One of Your Most Valuable Writing Tools by Sandra Hunter – Guest Blog and Giveaway

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This post is part of a virtual book tour organized by Goddess Fish Promotions. Sandra will be awarding a Losing Touch mini book necklace and mini book charm to a randomly drawn winner via rafflecopter during the tour. Click on the tour banner to see the other stops on the tour.


The trick for the writer is to find a combination of good friend and clear-eyed critic.

Where I am now

Last Thanksgiving, a highlight was a thread of funny, warm, emails from my writing group. They included descriptions of a walk with friends, drinking mint mocha, a dry rub recipe for turkey. We discovered, awestruck, that one of us owns a porringer. One had a houseful of guests but stopped to send hugs. We congratulated one whose new daily writing habit had reached the 100-day mark. We were jubilant to find out that one had work accepted for publication.

Many different stories from many different places, but one thing remained constant: each of us sent love and gratitude that we knew one another and, as one put it, that we filled each other with generosity.

Where I was


Until 2011, I did my writing in a guilt-ridden, hidden rush. I’m a mother and part-time professor, so any writing time is shoved into the parking zone: between 10pm and 6am.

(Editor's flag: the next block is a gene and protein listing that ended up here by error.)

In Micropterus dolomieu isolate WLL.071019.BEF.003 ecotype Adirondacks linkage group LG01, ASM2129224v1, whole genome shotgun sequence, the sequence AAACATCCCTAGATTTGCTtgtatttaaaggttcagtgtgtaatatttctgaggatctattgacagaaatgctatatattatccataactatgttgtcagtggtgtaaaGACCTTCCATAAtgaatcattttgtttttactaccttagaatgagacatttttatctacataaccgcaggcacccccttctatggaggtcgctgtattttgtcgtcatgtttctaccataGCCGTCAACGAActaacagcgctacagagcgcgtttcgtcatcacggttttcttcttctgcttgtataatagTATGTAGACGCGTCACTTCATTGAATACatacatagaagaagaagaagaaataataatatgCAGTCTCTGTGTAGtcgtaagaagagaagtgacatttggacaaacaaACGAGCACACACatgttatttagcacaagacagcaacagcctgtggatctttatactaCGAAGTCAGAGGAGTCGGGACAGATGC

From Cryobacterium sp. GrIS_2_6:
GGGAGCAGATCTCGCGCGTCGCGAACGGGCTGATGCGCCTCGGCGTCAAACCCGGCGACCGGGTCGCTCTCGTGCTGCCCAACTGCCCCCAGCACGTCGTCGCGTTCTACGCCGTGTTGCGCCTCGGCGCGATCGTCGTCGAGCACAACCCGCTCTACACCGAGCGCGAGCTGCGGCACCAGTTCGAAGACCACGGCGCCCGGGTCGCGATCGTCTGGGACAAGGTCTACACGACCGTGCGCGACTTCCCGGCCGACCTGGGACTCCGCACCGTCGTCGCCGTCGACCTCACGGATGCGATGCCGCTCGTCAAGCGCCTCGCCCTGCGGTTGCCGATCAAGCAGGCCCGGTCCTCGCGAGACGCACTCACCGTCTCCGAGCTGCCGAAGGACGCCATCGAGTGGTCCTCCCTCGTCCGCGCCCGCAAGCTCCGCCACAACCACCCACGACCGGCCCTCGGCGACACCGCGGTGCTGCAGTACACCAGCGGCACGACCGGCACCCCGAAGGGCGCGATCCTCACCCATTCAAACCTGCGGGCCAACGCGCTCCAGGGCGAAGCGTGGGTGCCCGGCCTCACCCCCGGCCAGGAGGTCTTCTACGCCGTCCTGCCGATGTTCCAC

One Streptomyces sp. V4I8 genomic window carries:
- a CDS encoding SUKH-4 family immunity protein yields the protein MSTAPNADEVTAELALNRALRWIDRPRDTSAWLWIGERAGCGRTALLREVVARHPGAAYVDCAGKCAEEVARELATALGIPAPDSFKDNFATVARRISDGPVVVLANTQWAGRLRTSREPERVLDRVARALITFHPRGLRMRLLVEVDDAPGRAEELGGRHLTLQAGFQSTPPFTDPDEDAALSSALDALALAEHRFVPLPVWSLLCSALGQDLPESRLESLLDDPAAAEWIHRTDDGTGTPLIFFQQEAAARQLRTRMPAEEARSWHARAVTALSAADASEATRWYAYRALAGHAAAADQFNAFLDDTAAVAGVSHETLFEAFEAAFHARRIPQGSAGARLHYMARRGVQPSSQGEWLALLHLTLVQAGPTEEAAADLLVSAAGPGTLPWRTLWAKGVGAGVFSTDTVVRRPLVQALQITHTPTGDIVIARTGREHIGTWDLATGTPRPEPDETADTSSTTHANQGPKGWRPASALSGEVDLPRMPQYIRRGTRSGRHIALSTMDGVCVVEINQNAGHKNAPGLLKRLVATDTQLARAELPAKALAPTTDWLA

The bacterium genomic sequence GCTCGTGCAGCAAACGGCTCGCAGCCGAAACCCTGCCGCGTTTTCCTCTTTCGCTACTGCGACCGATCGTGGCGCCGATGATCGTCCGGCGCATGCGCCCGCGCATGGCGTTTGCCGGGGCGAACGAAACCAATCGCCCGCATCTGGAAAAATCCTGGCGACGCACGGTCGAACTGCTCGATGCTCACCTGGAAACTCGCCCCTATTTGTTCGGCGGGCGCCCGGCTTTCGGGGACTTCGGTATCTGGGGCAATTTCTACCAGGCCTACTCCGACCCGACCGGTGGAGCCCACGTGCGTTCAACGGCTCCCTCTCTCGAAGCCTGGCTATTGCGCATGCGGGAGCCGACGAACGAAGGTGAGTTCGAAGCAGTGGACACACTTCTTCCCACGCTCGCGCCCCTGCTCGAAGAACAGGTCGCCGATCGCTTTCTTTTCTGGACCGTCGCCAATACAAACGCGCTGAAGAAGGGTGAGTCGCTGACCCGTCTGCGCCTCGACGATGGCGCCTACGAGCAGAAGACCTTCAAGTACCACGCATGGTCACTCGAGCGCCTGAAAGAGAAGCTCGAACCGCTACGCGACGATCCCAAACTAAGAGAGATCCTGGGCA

Of course, I’d read about writers’ groups and retreats. But I was skeptical about spending the money. How beneficial were they?

Enter: A Room of Her Own

New Year 2011: a friend casually mentioned the A Room of Her Own> women writers’ retreat. Initially, I was appalled. It was in New Mexico? In August? But I read the description on the AROHO website and looked at previous participants’ reviews. They seemed well, quite sane really.

Into the wilds of New Mexico

Night one of the retreat, melting in a room with no air-conditioning, I was scared that I’d made a huge mistake.

But in the morning, I listened to the conversations in the breakfast line: What are you reading? What are you writing? How’s your blog? I’ll link to you on mine. Oh X just published a memoir, you should talk to her. Y runs workshops for abused kids, too: I’ll introduce you.

And that’s when I knew it wasn’t a mistake: these were my people. Okay, some of them weren’t exactly my people, but from among them I found my current group of nine stunningly supportive and talented women writers.

Why we need support

Writing is a weird, solitary activity. That’s why we need other writers who understand what we do and why we do it.

Alone, you are one writer with some connections. Add yourself to a group and there are immediately more opportunities. The more writers you connect with the greater the arsenal for publishing, blogging, reviewing, teaching, work-shopping, oh — and reading. When any of my writing group suggests a book, I’ll look it up. I wouldn’t necessarily do that with other friends.

Online vs. In-flesh